From this view, symptoms of anxiety can be a positive thing because it warns passing something that has not wanted to take to be masters of their own lives.

Anxiety symptoms are similar to those of fear. But while fear the cause is known, in anxiety the cause is hidden. Moreover, the fear arises in response to an external threat, while anxiety is associated with an internalized experience.

palpitations, impaired breathing, dizziness, nausea, tremors, sweating, choking, etc.: somatic and psychic manifestations occur. It can also manifest through a state of tension by contractures, cramps, fatigue, headaches, etc.. And, by constricting chest tightness and heart.

Dangerous situations that lead to anxiety and alarm:

  • Loss estimation another.
  • Fear of failure.
  • Fear of censure and criticism of oneself.

If attempts to establish and maintain a dynamic balance, have a total success, signal decreases anxiety. If such attempts are successful only in part, will persist signal anxiety or will soon reappear, through the same symptoms or others.

The person who suffers experiences a fear whose cause unknown, although there is a tendency to try to locate the fear in a specific situation, such as serious illness, insanity or death.

Of course, there are varying degrees of anxiety, from a simple sense of unease, through the constant restlessness, feeling of danger, psychomotor restlessness, to the states of panic and terror.

 

Treatment for anxiety

To treat anxiety therapist has to understand the relationship of anxiety with the unconscious danger, since the patient will focus on the real threat to its security, so that tranquilizers simple explanations in this regard will produce little effect. Therefore, the patient must come to an emotional understanding of the scene that threatens unconsciously follow it to its origins and to bring awareness to emotional control.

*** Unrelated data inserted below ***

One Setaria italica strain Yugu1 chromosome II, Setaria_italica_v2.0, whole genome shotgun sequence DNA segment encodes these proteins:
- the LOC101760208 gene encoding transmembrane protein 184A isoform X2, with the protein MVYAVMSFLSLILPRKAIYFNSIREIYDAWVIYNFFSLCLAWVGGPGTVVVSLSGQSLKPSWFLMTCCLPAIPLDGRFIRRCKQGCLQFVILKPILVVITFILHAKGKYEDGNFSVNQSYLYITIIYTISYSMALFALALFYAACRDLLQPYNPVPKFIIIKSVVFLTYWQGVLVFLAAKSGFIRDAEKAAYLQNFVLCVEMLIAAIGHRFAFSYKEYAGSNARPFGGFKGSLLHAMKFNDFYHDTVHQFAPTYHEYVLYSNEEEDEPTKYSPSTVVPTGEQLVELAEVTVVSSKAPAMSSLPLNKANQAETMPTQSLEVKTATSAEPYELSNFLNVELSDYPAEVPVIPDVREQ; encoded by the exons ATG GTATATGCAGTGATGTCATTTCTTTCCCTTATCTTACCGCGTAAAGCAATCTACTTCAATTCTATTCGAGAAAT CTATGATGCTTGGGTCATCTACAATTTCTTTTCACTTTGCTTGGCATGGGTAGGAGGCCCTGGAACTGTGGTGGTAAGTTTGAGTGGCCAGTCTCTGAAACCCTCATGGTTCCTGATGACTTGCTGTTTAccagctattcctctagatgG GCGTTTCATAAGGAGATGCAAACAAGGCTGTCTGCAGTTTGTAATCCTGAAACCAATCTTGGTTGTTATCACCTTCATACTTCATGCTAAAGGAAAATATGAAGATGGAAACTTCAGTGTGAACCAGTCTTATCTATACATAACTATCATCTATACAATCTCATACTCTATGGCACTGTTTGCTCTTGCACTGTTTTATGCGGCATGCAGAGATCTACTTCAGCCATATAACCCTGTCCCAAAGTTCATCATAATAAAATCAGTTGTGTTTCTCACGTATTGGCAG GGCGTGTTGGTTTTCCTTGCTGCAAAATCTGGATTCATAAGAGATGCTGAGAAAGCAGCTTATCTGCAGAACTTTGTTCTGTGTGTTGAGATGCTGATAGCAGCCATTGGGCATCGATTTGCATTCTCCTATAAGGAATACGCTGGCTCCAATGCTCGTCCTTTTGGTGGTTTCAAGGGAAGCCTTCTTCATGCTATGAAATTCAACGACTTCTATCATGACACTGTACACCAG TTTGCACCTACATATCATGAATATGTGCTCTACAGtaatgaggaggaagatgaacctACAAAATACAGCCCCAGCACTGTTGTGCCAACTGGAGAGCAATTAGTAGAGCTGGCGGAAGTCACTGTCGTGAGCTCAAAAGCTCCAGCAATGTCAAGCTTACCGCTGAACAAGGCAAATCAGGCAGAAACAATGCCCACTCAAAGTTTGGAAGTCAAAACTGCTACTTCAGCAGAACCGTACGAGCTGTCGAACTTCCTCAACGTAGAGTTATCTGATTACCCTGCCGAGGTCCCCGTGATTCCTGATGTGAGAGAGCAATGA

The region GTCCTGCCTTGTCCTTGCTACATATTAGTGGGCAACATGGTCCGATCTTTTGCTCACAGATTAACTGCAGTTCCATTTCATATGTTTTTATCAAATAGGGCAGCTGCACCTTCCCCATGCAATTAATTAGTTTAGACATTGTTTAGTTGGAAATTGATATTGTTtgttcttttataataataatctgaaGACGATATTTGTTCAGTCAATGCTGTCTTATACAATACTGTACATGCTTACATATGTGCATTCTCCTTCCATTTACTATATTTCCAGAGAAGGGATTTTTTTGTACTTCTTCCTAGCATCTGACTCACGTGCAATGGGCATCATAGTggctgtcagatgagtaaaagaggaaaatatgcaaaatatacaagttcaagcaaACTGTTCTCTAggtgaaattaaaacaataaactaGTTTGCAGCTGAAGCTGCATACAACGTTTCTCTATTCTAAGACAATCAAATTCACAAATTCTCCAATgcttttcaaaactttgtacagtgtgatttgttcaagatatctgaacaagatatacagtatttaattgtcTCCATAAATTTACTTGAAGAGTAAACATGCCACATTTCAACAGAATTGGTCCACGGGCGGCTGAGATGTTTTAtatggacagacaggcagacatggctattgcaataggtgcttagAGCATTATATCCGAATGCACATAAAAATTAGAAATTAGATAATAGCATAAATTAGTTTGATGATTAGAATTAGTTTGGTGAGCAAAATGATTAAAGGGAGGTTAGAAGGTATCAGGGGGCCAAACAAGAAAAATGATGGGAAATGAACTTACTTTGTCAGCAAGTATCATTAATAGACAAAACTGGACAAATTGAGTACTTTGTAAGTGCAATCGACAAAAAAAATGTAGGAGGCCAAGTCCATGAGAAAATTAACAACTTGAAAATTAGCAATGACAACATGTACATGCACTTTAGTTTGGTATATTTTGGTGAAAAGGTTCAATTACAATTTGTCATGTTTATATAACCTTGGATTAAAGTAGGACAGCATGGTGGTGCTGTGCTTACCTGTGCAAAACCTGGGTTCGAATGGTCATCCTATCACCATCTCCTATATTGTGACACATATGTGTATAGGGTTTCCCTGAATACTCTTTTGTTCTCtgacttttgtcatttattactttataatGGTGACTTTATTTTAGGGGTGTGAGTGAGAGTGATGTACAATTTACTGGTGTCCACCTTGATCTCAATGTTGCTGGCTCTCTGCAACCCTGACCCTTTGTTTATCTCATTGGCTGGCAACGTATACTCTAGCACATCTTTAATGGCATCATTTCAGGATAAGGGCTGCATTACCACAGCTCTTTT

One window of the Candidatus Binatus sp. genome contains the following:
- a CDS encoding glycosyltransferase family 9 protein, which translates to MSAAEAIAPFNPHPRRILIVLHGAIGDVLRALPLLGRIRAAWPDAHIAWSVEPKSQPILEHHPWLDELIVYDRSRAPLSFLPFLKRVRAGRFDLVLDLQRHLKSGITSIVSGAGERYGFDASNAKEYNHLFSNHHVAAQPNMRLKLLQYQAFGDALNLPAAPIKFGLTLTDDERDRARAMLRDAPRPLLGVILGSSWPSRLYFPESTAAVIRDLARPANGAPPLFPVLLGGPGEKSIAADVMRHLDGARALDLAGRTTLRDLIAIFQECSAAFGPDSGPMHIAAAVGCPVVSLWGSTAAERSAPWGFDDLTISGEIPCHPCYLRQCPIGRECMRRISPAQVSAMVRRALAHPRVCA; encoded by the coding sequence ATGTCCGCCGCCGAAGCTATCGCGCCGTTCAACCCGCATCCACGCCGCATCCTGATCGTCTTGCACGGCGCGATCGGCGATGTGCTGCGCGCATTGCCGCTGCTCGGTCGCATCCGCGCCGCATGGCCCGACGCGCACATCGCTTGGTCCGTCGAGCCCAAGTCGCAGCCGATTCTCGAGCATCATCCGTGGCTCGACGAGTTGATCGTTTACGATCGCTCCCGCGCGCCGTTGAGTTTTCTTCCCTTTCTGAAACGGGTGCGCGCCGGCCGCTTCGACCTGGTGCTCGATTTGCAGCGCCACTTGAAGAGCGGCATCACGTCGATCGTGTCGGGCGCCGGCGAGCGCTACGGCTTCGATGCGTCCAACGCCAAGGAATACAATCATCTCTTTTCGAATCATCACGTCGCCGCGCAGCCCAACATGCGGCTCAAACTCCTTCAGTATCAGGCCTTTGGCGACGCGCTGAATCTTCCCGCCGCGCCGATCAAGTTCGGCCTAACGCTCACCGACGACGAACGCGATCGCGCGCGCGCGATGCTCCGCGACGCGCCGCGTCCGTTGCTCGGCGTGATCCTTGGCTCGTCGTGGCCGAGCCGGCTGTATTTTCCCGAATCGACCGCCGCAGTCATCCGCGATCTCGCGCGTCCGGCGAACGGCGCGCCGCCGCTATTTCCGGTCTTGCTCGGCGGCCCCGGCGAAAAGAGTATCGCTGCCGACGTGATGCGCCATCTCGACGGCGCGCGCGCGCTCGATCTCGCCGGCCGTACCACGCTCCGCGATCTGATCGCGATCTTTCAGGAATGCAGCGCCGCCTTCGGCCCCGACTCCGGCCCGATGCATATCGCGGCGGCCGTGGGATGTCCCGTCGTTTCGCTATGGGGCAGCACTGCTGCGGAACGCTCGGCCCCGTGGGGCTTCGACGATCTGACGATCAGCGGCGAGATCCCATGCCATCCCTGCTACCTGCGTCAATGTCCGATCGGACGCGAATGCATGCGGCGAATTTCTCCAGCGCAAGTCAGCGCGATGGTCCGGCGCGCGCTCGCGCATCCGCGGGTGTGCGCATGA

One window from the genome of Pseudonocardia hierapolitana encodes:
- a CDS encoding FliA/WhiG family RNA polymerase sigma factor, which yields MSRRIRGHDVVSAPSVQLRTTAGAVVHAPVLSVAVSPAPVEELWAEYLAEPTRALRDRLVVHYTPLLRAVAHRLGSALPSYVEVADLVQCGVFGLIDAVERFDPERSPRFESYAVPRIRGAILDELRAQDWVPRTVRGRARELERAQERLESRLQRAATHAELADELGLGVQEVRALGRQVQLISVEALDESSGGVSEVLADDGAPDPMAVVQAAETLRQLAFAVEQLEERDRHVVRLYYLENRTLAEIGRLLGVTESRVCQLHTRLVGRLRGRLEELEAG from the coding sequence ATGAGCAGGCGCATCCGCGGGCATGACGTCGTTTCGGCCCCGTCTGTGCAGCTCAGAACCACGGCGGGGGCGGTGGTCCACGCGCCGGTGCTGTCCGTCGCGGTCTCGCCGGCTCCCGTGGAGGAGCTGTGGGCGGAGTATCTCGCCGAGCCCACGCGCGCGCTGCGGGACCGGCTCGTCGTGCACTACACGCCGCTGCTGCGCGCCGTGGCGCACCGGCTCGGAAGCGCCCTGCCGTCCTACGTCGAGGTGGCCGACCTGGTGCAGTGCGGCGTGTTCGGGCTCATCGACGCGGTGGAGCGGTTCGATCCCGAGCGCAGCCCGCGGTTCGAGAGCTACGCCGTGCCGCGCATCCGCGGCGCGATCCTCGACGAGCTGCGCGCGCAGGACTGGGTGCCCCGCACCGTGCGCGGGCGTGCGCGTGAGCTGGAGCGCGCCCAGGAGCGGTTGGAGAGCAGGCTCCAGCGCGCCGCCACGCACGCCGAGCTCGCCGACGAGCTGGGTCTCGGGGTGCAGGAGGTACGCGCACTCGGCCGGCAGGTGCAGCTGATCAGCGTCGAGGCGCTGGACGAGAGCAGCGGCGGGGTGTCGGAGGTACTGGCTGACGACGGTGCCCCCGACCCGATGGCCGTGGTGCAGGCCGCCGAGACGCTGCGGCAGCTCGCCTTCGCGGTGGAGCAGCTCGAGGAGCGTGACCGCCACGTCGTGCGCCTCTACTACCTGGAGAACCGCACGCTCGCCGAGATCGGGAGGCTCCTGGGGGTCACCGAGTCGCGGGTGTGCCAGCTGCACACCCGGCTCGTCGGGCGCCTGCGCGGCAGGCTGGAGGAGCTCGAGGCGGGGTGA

If not treated this way, there is a risk of suffering a symptom stop to replace it with another or to reappear the same, because the cause will not be treated. Psychotherapy involves patient cooperation, which is essential, since there must be a team effort between patient and therapist to analyze the cause that provokes anxiety disorder.

Overall, the results of therapy for anxiety and these disorders, most people who seek professional help are very good.

*Translated with Google translator. We apologize for any imperfection

By Neus García Guerra
Psychology

Renowned specialist in psychology, with more than 30 years of experience. Mrs. García Guerra is an expert in Psychotherapy by the European Federation ooo Psychologists Associations (EFPA) and Master in Psychoanalytic Psychotherapy by CEEP. On the other hand, he is a member of the Full Law of the Catalan Association of Psychoanalytic Psychotherapy (ACPP). He currently combines his private activity at the Center Sarrià, of which he is a co-founder, with his professional activity as a psychotherapist and head of teaching at the Public Institution Sant Pere Claver.

*Translated with Google translator. We apologize for any imperfection